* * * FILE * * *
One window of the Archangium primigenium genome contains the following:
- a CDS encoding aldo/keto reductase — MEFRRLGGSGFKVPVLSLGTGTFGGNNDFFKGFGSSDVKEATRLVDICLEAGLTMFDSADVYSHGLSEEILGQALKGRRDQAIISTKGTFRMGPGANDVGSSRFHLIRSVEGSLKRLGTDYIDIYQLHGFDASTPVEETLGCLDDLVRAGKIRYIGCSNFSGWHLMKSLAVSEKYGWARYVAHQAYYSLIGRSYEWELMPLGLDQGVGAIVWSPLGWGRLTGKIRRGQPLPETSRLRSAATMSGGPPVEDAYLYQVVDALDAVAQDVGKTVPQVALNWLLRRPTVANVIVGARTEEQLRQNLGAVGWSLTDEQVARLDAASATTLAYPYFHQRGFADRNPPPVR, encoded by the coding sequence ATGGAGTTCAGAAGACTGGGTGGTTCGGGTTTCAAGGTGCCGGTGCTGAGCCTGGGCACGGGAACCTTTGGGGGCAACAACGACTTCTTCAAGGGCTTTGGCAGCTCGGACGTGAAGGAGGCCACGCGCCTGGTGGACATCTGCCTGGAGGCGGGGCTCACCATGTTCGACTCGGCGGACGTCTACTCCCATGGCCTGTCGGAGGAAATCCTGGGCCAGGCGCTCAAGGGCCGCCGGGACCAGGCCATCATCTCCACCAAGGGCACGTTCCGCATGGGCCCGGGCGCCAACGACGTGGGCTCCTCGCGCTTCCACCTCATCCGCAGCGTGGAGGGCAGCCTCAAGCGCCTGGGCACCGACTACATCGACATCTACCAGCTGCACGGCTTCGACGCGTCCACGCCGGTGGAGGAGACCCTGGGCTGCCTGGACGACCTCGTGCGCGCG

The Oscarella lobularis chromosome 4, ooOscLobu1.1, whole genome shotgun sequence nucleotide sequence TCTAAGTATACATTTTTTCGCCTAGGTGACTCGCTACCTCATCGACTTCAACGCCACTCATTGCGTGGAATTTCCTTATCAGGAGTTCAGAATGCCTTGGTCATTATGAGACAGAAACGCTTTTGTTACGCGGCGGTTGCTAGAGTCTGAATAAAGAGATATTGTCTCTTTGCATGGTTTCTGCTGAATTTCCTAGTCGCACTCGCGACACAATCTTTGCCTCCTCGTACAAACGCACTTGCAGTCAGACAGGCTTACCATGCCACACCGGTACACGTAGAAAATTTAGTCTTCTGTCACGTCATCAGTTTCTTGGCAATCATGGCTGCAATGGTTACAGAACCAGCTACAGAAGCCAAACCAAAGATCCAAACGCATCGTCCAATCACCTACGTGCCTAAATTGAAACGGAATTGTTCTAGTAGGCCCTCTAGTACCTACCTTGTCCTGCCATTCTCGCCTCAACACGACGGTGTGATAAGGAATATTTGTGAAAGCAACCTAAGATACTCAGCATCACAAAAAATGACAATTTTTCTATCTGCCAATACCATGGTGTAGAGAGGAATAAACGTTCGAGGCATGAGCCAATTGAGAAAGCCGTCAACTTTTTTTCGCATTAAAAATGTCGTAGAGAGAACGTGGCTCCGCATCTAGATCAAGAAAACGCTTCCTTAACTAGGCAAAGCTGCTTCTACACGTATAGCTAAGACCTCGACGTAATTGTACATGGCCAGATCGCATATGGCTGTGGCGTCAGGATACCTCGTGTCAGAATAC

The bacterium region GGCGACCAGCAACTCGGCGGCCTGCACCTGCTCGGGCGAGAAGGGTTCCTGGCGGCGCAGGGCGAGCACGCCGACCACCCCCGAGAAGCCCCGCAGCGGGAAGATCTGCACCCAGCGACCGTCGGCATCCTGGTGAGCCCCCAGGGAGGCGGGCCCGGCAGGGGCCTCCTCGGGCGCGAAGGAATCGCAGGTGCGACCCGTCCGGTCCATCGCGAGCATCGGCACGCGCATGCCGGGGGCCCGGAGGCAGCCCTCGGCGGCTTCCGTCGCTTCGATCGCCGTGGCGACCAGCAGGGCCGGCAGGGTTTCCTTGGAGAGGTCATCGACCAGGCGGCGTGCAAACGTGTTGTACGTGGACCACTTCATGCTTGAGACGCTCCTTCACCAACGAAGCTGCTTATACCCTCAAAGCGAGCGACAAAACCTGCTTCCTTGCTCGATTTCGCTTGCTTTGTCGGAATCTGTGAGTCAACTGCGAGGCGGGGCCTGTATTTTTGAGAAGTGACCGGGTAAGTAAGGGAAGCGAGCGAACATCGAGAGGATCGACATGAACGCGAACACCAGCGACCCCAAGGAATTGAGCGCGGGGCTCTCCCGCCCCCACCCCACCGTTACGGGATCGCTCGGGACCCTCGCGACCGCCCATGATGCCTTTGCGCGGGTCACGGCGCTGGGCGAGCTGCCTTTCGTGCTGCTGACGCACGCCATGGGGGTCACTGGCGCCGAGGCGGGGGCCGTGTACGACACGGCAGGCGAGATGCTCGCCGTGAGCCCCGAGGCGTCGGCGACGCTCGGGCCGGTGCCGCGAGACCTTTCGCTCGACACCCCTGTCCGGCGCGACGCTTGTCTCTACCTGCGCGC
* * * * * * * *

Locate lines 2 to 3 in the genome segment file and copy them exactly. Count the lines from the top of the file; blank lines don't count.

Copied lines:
- a CDS encoding aldo/keto reductase — MEFRRLGGSGFKVPVLSLGTGTFGGNNDFFKGFGSSDVKEATRLVDICLEAGLTMFDSADVYSHGLSEEILGQALKGRRDQAIISTKGTFRMGPGANDVGSSRFHLIRSVEGSLKRLGTDYIDIYQLHGFDASTPVEETLGCLDDLVRAGKIRYIGCSNFSGWHLMKSLAVSEKYGWARYVAHQAYYSLIGRSYEWELMPLGLDQGVGAIVWSPLGWGRLTGKIRRGQPLPETSRLRSAATMSGGPPVEDAYLYQVVDALDAVAQDVGKTVPQVALNWLLRRPTVANVIVGARTEEQLRQNLGAVGWSLTDEQVARLDAASATTLAYPYFHQRGFADRNPPPVR, encoded by the coding sequence ATGGAGTTCAGAAGACTGGGTGGTTCGGGTTTCAAGGTGCCGGTGCTGAGCCTGGGCACGGGAACCTTTGGGGGCAACAACGACTTCTTCAAGGGCTTTGGCAGCTCGGACGTGAAGGAGGCCACGCGCCTGGTGGACATCTGCCTGGAGGCGGGGCTCACCATGTTCGACTCGGCGGACGTCTACTCCCATGGCCTGTCGGAGGAAATCCTGGGCCAGGCGCTCAAGGGCCGCCGGGACCAGGCCATCATCTCCACCAAGGGCACGTTCCGCATGGGCCCGGGCGCCAACGACGTGGGCTCCTCGCGCTTCCACCTCATCCGCAGCGTGGAGGGCAGCCTCAAGCGCCTGGGCACCGACTACATCGACATCTACCAGCTGCACGGCTTCGACGCGTCCACGCCGGTGGAGGAGACCCTGGGCTGCCTGGACGACCTCGTGCGCGCG

The Oscarella lobularis chromosome 4, ooOscLobu1.1, whole genome shotgun sequence nucleotide sequence TCTAAGTATACATTTTTTCGCCTAGGTGACTCGCTACCTCATCGACTTCAACGCCACTCATTGCGTGGAATTTCCTTATCAGGAGTTCAGAATGCCTTGGTCATTATGAGACAGAAACGCTTTTGTTACGCGGCGGTTGCTAGAGTCTGAATAAAGAGATATTGTCTCTTTGCATGGTTTCTGCTGAATTTCCTAGTCGCACTCGCGACACAATCTTTGCCTCCTCGTACAAACGCACTTGCAGTCAGACAGGCTTACCATGCCACACCGGTACACGTAGAAAATTTAGTCTTCTGTCACGTCATCAGTTTCTTGGCAATCATGGCTGCAATGGTTACAGAACCAGCTACAGAAGCCAAACCAAAGATCCAAACGCATCGTCCAATCACCTACGTGCCTAAATTGAAACGGAATTGTTCTAGTAGGCCCTCTAGTACCTACCTTGTCCTGCCATTCTCGCCTCAACACGACGGTGTGATAAGGAATATTTGTGAAAGCAACCTAAGATACTCAGCATCACAAAAAATGACAATTTTTCTATCTGCCAATACCATGGTGTAGAGAGGAATAAACGTTCGAGGCATGAGCCAATTGAGAAAGCCGTCAACTTTTTTTCGCATTAAAAATGTCGTAGAGAGAACGTGGCTCCGCATCTAGATCAAGAAAACGCTTCCTTAACTAGGCAAAGCTGCTTCTACACGTATAGCTAAGACCTCGACGTAATTGTACATGGCCAGATCGCATATGGCTGTGGCGTCAGGATACCTCGTGTCAGAATAC